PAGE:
Eric Garcetti Wins His Prize, But Dark Clouds Gather
[guest post by JVW]
Eric Garcetti, a foolish nabob, inartful liar, and sad nonentity of a mayor for Los Angeles lo these past nine years, finally made it through a vote which allows him to keep the flame of his political ambition lit, if only barely:
Former Los Angeles Mayor Eric Garcetti was finally confirmed by a split vote in the U.S. Senate on Wednesday, March 15, to serve as the United States ambassador to India, 20 months after being nominated by President Joe Biden.
Garcetti, who was confirmed in a 52-42 roll call, was nominated in July 2021, but his nomination languished for months in the Senate as some speculated that he knew, or should have known, about allegations of assault and sexual harassment committed by a former top aide to the then-mayor.
Victory for Garcetti, 52, was far from a sure thing. With several Democratic defections arising on Wednesday morning, Garcetti’s fate rested with allying with Republicans in the deeply divided Senate. He secured seven GOP votes to advance the nomination to a final vote.
For the record, the Republican Senators who voted to confirm were Cassidy (LA), Collins (ME), Daines (MT), Graham (SC), Hagerty (TN), Marshall (KS), and Young (IN). Independent Senators King (ME), Sanders (VT), and Sienema (AZ) all voted in favor of the nomination. Senators who did not cast a vote were Barrasso (R-WY), Booker (D-NJ), Cruz (R-TX), Feinstein (D-CA), Fetterman (D-PA), and McConnell (R-KY). Three Democrats, Sherrod Brown of Ohio, Maizie Hirono of Hawaii, and Mark Kelly of Arizona, voted against confirming Mr. Garcetti. We’ll come back to them in a moment.
As we have discussed before, there was one brief moment in 2017 — back when dispirited Democrats were wondering how they could have lost to Donald Trump and who would become the party’s standard-bearer — when it seemed plausible that Mayor Garcetti could be the heir to the Obama movement, despite (or maybe because of) the fact that at the time he had barely finished his first term as mayor. But a spate of controversies surrounding city hall, which didn’t directly involve the mayor but helped advance the perception of a city and county government which was ineffective and corrupt, helped to undermine his support. At the same time, a general lack of progress on any of the important issues facing Angelenos — homelessness, urban decay, transportation, an unfriendly business climate — left a lot of locals with a sense that this mayor was something of a dud.
But what really hurt Eric Garcetti and nearly cancelled his ticket to New Delhi was the revelation that one of his closest aides had repeatedly sexually harassed staff, journalists, even police security while serving in the administration, and that the mayor himself may have known about this behavior yet failed to act:
An investigation requested by Sen. Chuck Grassley, R-Iowa, last year concluded that it was “more probable than not” that Jacobs “sexually harassed multiple individuals and made racist comments towards others.” It also found it “extremely unlikely” that Garcetti was unaware of the behavior, saying that “by all accounts, Mayor Garcetti is very involved in the day-to-day operation of his office.”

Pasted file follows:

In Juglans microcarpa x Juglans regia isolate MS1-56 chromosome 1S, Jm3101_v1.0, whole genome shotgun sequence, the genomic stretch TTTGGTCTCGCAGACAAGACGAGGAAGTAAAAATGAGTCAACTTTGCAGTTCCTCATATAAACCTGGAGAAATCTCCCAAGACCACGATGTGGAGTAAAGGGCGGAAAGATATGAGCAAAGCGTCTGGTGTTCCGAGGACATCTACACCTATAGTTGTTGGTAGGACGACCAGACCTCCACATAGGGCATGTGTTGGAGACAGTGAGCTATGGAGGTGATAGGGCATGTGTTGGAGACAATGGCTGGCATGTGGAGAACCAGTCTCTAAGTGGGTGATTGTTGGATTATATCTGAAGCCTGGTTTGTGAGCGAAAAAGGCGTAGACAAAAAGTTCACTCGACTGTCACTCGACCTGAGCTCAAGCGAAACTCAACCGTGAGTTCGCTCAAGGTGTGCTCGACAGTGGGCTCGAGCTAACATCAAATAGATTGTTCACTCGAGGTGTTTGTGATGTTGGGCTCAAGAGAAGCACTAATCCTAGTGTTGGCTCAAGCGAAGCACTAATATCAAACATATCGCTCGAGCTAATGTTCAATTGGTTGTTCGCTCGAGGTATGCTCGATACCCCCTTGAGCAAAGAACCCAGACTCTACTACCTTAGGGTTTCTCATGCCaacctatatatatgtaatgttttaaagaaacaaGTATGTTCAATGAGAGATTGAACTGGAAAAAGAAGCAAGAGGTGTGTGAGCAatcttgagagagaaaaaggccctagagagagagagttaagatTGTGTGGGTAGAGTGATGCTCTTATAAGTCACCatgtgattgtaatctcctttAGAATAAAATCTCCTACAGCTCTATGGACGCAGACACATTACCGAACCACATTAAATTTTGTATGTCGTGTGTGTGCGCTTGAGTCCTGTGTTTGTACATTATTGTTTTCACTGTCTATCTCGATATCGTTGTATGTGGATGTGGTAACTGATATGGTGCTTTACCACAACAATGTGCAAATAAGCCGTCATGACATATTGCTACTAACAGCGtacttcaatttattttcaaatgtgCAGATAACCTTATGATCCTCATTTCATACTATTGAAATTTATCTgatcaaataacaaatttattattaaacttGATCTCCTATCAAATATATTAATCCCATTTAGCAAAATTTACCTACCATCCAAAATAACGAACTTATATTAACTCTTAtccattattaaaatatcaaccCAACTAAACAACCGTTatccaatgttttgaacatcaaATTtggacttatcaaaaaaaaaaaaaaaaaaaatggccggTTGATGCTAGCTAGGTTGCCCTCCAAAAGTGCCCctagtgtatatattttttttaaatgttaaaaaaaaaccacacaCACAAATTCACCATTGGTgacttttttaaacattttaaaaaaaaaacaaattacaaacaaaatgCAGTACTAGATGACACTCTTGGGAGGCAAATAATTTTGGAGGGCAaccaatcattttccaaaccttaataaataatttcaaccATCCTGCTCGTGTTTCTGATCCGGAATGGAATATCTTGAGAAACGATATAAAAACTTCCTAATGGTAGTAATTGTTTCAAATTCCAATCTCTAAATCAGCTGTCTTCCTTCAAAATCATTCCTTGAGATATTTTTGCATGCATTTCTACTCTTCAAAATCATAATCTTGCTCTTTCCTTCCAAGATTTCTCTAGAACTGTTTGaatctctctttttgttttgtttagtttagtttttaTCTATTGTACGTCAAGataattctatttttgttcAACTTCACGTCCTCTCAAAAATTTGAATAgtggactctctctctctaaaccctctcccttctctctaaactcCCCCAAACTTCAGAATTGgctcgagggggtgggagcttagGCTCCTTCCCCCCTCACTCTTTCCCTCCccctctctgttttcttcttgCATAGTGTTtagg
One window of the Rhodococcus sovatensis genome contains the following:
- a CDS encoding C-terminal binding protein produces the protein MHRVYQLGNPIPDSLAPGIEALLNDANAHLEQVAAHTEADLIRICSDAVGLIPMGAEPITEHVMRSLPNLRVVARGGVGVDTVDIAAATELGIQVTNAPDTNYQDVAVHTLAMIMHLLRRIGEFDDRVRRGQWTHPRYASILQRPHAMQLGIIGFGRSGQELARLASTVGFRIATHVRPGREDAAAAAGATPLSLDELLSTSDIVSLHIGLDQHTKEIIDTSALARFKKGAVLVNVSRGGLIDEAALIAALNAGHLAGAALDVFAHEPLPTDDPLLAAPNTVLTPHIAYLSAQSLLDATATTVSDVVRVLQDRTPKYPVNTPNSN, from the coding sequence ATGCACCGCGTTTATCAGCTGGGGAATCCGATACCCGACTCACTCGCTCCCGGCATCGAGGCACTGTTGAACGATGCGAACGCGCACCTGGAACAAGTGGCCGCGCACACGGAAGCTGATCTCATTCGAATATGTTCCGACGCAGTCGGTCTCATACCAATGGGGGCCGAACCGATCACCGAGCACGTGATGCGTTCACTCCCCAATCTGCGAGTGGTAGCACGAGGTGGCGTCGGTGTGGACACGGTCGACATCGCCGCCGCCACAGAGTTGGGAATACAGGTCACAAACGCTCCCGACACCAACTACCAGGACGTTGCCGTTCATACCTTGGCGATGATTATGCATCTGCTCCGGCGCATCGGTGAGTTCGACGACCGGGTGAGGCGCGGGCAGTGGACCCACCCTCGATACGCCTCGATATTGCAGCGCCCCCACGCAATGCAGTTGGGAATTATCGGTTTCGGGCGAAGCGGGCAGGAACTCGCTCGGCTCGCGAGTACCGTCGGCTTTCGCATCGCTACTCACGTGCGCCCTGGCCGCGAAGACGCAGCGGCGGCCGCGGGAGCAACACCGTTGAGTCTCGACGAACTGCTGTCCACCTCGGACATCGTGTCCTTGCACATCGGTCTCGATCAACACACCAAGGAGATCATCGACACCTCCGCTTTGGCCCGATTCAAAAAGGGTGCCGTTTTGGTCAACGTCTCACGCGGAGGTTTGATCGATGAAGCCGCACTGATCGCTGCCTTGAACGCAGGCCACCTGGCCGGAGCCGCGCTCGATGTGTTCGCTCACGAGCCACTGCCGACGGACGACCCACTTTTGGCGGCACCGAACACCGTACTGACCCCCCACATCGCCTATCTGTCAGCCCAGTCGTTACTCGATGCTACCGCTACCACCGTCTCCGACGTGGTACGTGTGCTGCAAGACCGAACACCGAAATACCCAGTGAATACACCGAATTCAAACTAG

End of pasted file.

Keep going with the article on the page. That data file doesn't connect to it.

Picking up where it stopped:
The White House called the report a partisan smear.
Nevertheless, intense lobbying on the part of Mayor Garcetti and his supporters managed to sway the seven Republican Senators to support the nomination. Credit, such that it is, should also be given to the Biden Administration who patiently waited out the full 20 months, even resubmitting the Garcetti nomination once it expired, rather than moving on to another candidate. The Administration lashed out at the confirmation delay, complaining that India was too important of an ally to have the ambassadorship vacant for two years, but perhaps they could have thought of that before nominating someone so controversial with the decision falling to an evenly-divided Senate. Most of the seven Republicans who ended up voting for the new ambassador cited the prolonged vacancy and India’s strategic importance in Asia as the reason for their approval.
Even though Eric Garcetti is “back in the game” and now has a political job available for at least the next couple of years (he is said to be interested in running to succeed Gavin Newsom in 2026), this vote exposed some problems that he might face in future attempts at executive office. Sen. Hirono, echoing the Grassley Report, attributed her “no” vote to “information that was given to me in confidence, but very credible.” Now in the age of Christine Blasey Ford we shouldn’t put a whole lot of stock into confidential allegations, but given that this is an intra-party skirmish, we can expect this information to leak at some point when Ambassador Garcetti once again moves back to electoral politics.
So rather than a lean and hungry “young” (in Washington these days, everyone under 80 is a kid) lion heading to India to wow the locals and burnish his resume for a future run at executive office, we’re seeing a badly wounded deer limping away to rest and heal his wounds and hope that he returns to a much more favorable climate. As I wrote more than three years ago, Eric Garcetti’s biggest handicap is going to be that he accomplished very little in nine years at the helm of Los Angeles, and he simply doesn’t have the charisma or reputation to run on personality alone.